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Everything You Need To Know About Head's Racket Lineup

Everything You Need To Know About Head's Racket Lineup Featured Image

Confused about Head rackets and which is best for your game? We were too. So we had Luca Berg break down the features of each racket to determine which is right for you.


With the recent release of the Head Boom, some of us tennis aficionados are "scratching our heads" at the seemingly organizational cacophony that comes from the Head's overall brand lineup.

Warning: this wasn’t the last “head” pun.

In terms of flagship tennis racket models, Yonex and Babolat have three, and Wilson has four, while Head has… seven? That’s right, the introduction of the Boom adds yet another permutation into the equation that is finding the right Head racket for you.

But fear not, in this article, I will guide you through this maze of rackets and help shed some light on an array of frames that can work for all levels and styles in the tennis community.

To organize their lines on a control to power spectrum, Head has historically used its Control Power Index (CPI). These numbers outline the brand’s intentions with a frame, but we will dig deeper to understand the true playability from each line.


Head Auxetic Prestige (Pro & MP)

The Head Prestige was first released in 1987 and through its multiple iterations, cemented a legacy as the premier controlled, precise, player's stick.

The 2022 Auxetic version of the Prestige Pro builds off of its predecessor which revamped the line, maintaining a soft, controlled response but creating a more spin friendly, powerful and forgiving feel, in touch with the modern game. This Prestige Pro keeps the same 98 in2 head size, and 18x20 string pattern, but the Auxetic technology makes it feel ever so slightly more connected to the ball than Prestiges of recent past. Head also changed the naming system in the Prestige lineup. For the longest time, the MP denoted the brand’s “standard” Prestige. Now that racket is called the Pro, while the MP is a 99 in2 racket, with an 18x19 string pattern allowing for a bit more forgivingness, spin and access to power.

While this line of rackets has evolved over the years, the Prestige will never be an easy racket to swing. It takes a high level of timing, a fast and full stroke, as well as a consistent player to unpack all the benefits of the Prestige, but when those players find their groove with the racket, the consistency and precision will make it difficult to put down.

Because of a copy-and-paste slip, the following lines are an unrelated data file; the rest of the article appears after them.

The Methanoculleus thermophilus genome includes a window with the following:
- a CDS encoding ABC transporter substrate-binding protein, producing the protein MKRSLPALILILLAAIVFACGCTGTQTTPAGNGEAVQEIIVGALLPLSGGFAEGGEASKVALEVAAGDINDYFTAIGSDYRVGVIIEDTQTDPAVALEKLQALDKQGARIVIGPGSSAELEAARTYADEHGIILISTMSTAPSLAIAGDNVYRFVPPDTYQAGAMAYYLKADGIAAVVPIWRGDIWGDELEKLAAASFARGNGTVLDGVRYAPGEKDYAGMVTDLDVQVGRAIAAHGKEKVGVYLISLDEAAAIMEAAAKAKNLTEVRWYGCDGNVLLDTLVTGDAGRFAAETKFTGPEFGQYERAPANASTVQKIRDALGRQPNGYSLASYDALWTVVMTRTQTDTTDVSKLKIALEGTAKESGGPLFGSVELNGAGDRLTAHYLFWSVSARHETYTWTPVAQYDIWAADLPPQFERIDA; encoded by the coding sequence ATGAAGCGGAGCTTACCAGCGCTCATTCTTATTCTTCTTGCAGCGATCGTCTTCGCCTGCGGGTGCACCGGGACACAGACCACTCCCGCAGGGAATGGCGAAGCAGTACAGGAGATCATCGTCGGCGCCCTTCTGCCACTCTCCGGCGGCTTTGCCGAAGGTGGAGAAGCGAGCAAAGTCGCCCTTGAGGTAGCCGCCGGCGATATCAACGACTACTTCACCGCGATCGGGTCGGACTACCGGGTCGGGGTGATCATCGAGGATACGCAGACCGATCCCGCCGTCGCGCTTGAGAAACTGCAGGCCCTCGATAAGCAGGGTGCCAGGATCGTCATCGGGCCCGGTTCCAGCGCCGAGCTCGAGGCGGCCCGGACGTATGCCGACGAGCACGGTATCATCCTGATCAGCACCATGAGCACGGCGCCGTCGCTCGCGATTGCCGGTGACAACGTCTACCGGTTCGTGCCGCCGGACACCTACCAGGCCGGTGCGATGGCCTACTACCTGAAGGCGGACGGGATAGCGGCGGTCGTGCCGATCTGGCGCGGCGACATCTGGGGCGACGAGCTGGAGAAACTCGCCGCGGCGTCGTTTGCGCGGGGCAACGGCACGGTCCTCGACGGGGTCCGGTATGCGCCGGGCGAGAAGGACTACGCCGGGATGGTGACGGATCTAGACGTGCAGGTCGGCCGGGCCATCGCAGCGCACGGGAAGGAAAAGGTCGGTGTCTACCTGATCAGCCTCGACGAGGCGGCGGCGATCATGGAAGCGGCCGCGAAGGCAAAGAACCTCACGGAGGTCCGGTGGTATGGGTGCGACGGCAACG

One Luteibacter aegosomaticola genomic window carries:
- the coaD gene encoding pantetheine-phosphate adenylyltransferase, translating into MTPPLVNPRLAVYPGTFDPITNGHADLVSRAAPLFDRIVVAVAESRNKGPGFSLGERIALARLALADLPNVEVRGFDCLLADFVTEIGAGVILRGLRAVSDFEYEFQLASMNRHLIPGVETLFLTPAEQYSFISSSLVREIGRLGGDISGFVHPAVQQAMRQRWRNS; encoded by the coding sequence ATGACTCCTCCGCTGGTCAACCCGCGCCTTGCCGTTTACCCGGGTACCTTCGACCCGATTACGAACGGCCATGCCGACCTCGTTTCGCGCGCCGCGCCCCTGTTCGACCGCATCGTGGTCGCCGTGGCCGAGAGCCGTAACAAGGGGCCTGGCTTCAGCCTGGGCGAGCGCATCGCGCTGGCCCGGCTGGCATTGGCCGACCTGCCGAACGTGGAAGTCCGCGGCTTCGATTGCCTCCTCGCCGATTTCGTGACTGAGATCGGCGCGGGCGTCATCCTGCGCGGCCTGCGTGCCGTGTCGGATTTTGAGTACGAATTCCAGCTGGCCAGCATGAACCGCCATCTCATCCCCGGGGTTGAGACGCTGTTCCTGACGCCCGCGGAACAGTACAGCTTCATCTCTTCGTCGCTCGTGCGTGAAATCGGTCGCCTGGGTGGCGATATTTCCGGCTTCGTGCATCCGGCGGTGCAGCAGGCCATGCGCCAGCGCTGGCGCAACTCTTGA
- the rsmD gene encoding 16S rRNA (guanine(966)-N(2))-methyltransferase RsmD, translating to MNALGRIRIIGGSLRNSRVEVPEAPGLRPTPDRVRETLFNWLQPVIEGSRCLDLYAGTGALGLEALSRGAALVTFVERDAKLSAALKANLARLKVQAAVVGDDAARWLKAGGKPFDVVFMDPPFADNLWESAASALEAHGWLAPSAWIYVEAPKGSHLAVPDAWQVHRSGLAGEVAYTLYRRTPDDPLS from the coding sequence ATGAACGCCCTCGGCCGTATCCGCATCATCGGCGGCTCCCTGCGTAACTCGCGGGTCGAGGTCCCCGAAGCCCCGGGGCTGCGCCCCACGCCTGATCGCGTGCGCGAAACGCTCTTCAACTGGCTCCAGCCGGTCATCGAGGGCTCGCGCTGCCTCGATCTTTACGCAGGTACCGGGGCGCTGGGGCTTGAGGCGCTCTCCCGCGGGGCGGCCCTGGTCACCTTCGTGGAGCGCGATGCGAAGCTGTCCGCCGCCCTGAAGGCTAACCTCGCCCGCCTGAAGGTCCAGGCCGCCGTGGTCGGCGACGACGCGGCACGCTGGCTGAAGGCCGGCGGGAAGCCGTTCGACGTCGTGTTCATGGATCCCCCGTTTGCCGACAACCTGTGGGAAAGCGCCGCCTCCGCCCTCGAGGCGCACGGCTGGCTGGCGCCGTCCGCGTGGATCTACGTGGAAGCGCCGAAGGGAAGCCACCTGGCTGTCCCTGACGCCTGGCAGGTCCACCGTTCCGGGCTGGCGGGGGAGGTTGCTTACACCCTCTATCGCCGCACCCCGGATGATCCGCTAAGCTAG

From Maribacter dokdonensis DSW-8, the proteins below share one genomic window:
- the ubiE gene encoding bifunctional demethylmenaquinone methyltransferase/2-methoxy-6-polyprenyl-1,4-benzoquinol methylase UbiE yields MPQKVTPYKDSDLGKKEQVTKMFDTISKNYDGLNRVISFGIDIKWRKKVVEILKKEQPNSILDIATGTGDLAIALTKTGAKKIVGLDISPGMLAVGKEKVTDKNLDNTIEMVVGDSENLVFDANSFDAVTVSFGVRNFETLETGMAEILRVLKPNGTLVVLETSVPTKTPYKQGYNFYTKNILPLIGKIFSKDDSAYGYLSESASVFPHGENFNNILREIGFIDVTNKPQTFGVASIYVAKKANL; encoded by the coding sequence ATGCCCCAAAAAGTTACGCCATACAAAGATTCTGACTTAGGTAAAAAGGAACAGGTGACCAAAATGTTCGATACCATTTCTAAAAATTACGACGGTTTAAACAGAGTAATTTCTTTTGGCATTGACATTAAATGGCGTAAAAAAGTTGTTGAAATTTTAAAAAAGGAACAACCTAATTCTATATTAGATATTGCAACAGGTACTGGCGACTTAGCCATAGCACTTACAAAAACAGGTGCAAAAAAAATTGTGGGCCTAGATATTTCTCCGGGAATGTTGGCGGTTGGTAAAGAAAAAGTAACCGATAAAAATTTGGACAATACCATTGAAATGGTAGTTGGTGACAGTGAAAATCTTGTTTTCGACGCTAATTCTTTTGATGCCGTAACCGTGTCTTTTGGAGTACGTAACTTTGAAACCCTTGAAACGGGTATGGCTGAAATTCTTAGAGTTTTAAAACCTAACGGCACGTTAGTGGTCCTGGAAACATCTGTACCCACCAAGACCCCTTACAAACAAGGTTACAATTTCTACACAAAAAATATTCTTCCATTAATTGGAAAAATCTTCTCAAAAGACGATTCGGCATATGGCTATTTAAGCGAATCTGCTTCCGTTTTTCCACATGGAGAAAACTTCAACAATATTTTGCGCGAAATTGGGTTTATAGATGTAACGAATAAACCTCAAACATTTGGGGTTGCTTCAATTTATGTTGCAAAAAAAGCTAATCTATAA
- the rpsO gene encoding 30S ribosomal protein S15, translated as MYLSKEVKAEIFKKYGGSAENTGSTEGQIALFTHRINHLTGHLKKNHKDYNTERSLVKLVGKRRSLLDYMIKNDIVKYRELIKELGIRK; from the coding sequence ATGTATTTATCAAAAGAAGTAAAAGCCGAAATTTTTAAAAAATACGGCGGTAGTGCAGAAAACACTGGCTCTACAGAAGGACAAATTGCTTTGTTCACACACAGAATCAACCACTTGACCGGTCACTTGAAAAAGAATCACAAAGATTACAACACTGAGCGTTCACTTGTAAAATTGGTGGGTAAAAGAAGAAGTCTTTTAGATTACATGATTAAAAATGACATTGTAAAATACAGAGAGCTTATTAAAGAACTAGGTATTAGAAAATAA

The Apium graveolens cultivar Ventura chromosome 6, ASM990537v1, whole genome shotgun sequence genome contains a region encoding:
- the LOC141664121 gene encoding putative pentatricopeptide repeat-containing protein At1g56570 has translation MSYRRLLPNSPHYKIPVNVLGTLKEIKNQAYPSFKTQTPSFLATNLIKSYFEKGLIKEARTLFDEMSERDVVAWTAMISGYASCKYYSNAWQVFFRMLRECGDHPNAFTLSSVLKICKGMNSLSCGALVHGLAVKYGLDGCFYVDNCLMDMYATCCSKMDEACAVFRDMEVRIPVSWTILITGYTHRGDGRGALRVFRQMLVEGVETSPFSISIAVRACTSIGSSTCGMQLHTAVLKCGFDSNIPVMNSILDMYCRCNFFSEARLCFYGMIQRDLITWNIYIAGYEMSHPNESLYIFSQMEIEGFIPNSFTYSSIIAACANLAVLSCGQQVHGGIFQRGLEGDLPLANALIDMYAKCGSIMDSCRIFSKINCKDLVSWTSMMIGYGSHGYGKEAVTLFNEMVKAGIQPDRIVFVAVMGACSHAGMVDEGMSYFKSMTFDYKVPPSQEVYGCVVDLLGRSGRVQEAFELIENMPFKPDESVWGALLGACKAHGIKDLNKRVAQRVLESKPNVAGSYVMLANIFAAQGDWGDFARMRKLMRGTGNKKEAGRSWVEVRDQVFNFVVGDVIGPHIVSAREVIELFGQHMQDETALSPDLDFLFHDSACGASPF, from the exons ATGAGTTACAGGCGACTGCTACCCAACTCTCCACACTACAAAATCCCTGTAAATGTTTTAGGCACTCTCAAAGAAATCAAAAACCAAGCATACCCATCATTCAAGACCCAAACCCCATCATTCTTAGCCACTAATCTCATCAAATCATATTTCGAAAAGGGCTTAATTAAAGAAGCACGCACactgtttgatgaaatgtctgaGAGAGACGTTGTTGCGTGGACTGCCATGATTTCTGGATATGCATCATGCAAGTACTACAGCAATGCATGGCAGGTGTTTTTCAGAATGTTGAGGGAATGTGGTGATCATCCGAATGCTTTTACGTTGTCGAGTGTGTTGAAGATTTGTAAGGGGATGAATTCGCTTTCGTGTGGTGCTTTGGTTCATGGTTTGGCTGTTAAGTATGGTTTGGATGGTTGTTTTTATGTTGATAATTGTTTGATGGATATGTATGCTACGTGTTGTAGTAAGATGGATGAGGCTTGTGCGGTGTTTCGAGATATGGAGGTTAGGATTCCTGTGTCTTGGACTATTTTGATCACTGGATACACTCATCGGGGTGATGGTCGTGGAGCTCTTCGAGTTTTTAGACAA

Head Graphene 360+ Gravity (Pro & MP)

The Head Gravity line stands alone on the market as a precise, controlled instrument, but with a 100 in2 inch head.

Both the Gravity Pro and the Gravity MP couple a head size synonymous with powerful “tweeners” and a soft thin and constant beamed profile, more in line with traditional players’ rackets. What does this medley of styles amount to? Both Gravities are phenomenal rackets that can often let their wielders feel like they are cheating. No racket as forgiving as the two flagships in the line should feel as connected to the ball, and as precise as the Pro and MP do. No wonder multiple touring players have started to turn their heads.

I did say that wasn’t the last pun.

The Pro in particular, with its 18x20 string pattern and 20 mm beam feels about as precise and controlled as any traditional midplus frame while the MP with its lighter weight, thicker beam and 16 main strings may not have the top end precision, but is certainly more user friendly for a wider variety of players. If you have historically played with forgiving tweeners like the Pure Drive and the Pure Aero, but are keen to foray into more control oriented rackets, there is no better launching point than the Gravity line, they really are one of a kind.



Head Graphene 360 + Radical (Pro & MP)

The Radical is another one of those legendary Head rackets.

Along with the Prestige, the Radical took up the Austrian brand’s lion share of sales during the 90’s and early 2000s. The story went: Prestige for the experts, Radical for the advanced and intermediates. While that line was crossed by many a player, the target performance has stayed more or less the same for the two Head stalwarts. While the Prestige is soft, the Radical is slightly stiffer, while the Prestige has a constant, thin beam, the Radical has a thicker, more tapered and powerful profile. And nowadays, the Prestige maintains its traditional 18x20 string pattern, while the Radical features a more modern and spin friendly 16x19. All these things make the Radical more user-friendly and easy to use, but still very much a controlled, 98 in2 players’ frame.

It’s the first racket on this list that begins to go away from the noodley flex of a thin beamed racket, making way to a more pingy, powerful sensation on contact. The Radical MP will be the most popular at 300 grams, while the Pro will provide just a bit more put away power and stability at 315 grams.


Head Auxetic Speed (Pro & MP)

The Speed is confusing.

Stripped down to the most basic of basics; if the Gravity is a bigger Prestige, the Speed is a bigger Radical. Much like the Gravity, it does away with the 98 in2 head size, in favour of a more tweener-esque 100. Comparing the Gravity Pro and the Speed Pro, things get extra confusing; both weigh within 5 grams of each other, have the same head size, string pattern and similar beam thickness.

So why did they feel so different when play tested with the same strings, at the same tension, on the same day? It comes down to the shape.